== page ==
Of course, my publisher also knows that I was trained by the German Army to kill people at a range of 1,2 km, so that probably helps in negotiations.

  6. Stuart Moore Says:

    That probably does help, yes. In my case, my publishers know I have 17+ years’ experience on their side of the desk, so I know the score.

    But my larger point is: Every contract you sign is a gamble. You have to judge a company by the sum of its actions, and some are more ethical — and/or stable — than others. I’m sure I’m forgetting something, but I can’t think of a single creator with a grudge against DC for a creator-owned contract. I’d like to think I deserve a bit of credit for that, because of my input in the early days of Vertigo; but the larger credit goes to Karen Berger and to DC’s management and contracts departments, including some people whose names aren’t publicly known at all.

    The Alan Moore situation is unfortunate, and I can see both sides of it. But it is a fluke, growing as it did out of a particular turning point in the industry.

  7. Thomas Gerhardt Says:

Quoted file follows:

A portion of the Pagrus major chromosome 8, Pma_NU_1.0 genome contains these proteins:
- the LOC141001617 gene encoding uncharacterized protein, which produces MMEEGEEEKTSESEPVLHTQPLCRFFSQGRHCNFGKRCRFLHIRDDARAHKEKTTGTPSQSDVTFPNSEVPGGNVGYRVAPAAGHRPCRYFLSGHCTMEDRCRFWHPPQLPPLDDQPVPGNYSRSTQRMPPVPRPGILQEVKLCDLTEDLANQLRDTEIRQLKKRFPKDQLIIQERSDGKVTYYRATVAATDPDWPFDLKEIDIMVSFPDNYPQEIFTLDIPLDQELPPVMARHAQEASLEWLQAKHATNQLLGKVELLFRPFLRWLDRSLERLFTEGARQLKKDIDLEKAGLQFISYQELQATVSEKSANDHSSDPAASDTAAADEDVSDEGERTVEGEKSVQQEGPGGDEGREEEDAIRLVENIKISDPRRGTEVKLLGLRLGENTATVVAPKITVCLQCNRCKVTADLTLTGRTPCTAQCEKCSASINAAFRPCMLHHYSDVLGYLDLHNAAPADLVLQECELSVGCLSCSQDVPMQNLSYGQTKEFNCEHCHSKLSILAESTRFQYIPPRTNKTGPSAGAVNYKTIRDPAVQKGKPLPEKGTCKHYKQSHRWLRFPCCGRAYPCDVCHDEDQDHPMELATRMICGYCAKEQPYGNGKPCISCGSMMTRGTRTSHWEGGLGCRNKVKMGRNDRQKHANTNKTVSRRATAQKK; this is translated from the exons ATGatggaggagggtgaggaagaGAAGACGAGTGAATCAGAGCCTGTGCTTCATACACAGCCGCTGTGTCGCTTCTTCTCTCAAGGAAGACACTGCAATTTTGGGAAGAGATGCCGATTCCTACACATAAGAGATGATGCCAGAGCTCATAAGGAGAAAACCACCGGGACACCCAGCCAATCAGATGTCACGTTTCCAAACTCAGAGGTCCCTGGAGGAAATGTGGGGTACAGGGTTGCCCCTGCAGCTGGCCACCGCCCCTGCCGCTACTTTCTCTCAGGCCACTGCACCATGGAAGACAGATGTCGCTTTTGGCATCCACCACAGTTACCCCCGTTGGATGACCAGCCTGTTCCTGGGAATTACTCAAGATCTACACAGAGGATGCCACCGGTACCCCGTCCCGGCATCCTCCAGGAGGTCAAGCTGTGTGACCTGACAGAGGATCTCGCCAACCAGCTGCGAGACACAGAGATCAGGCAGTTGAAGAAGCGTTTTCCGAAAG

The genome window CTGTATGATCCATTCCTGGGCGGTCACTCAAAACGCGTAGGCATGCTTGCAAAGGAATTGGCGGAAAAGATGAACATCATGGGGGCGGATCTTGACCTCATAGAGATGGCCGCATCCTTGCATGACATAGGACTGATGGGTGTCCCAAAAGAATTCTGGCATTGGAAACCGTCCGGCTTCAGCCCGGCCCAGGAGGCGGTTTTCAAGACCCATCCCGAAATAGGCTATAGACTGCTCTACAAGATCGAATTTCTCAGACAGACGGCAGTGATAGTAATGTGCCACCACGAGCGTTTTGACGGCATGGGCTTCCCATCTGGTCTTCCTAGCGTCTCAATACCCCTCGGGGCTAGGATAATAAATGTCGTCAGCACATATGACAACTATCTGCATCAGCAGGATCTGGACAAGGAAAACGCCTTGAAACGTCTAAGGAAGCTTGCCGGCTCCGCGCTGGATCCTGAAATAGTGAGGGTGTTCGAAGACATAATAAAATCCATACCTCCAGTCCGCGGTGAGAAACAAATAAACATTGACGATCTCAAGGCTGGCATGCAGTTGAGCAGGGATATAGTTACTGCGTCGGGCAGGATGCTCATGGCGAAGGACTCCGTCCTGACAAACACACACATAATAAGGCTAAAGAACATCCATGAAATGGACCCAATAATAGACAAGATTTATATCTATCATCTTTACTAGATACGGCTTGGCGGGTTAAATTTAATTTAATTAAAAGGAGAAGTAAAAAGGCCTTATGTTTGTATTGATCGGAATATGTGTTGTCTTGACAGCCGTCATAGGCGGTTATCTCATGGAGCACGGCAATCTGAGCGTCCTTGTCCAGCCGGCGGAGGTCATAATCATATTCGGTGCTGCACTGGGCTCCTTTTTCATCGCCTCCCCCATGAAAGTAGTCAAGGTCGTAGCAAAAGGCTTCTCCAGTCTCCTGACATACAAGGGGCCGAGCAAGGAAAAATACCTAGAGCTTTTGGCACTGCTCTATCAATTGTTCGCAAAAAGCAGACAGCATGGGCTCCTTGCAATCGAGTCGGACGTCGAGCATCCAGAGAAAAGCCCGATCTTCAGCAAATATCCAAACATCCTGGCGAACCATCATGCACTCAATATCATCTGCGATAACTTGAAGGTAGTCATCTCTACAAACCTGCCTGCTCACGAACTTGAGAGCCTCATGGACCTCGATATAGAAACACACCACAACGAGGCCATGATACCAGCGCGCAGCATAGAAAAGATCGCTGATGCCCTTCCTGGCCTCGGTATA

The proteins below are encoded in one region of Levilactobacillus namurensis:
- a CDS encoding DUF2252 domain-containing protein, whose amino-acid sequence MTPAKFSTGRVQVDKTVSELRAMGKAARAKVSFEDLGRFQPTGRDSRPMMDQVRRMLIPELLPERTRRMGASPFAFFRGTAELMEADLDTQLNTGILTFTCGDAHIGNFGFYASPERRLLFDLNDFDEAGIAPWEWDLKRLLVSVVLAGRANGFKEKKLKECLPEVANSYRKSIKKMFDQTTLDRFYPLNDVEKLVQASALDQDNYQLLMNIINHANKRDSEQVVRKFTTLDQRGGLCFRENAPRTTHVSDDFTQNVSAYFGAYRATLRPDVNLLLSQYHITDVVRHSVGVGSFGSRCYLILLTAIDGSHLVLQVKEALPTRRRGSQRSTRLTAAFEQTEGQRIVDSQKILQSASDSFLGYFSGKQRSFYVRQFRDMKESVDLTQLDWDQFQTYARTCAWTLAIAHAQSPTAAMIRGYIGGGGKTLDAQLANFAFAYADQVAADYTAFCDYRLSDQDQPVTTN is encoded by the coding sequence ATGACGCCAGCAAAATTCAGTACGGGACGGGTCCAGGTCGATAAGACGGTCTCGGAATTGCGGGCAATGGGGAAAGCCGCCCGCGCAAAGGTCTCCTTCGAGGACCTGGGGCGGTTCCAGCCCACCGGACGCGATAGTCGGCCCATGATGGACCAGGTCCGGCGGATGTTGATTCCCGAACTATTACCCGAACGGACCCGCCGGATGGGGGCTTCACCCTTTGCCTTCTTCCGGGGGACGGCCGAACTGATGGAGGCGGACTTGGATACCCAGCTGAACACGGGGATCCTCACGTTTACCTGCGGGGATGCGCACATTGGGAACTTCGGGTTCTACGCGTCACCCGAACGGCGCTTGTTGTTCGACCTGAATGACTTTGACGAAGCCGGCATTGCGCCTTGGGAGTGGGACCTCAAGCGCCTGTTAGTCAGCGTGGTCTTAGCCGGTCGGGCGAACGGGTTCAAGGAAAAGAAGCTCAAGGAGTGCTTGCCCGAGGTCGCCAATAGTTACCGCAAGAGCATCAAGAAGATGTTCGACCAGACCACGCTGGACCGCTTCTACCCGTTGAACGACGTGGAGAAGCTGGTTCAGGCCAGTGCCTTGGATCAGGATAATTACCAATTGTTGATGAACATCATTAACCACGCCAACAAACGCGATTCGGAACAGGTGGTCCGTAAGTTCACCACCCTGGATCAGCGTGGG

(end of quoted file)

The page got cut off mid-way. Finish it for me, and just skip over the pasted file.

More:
“But my larger point is: Every contract you sign is a gamble”

    There we are in agreement :)

  8. Thomas Gerhardt Says:

    Ooops. Sent it too early. My apologies.

    Like I said, Mr. Moore. There we are in agreement. Of course each project is a gamble, especially if it is a new concept, a true creation instead of

    (and please don’t take this personally, since you were on the other side as editor of those Vertigo years I still have tremendous respect for)

    multi-part crossover events with zombie characters that should have died with the Afro and Disco.

    For a company, it is a risk, because the US market is terribly risk-averse in actually WANTING new things.

    For a creator it is a risk, because it may well be (in most cases, unlikely, I admit) the next Superman in terms of market penetration and success. Or even just the next Sandman.

    What I’m just saying is that a creator (I am not talking about writing. Writing is a craft, very much like carpentry and can be adapted to numerous situations) in any business deal to be entered has to also weigh benefits and disadvantages.

    In other words: Am I selling a STORY? Very much like selling a screenplay to a film studio? Let’s say, hm, am I selling something I KNOW can only be done this way and no other?

    Or have I created a PROPERTY?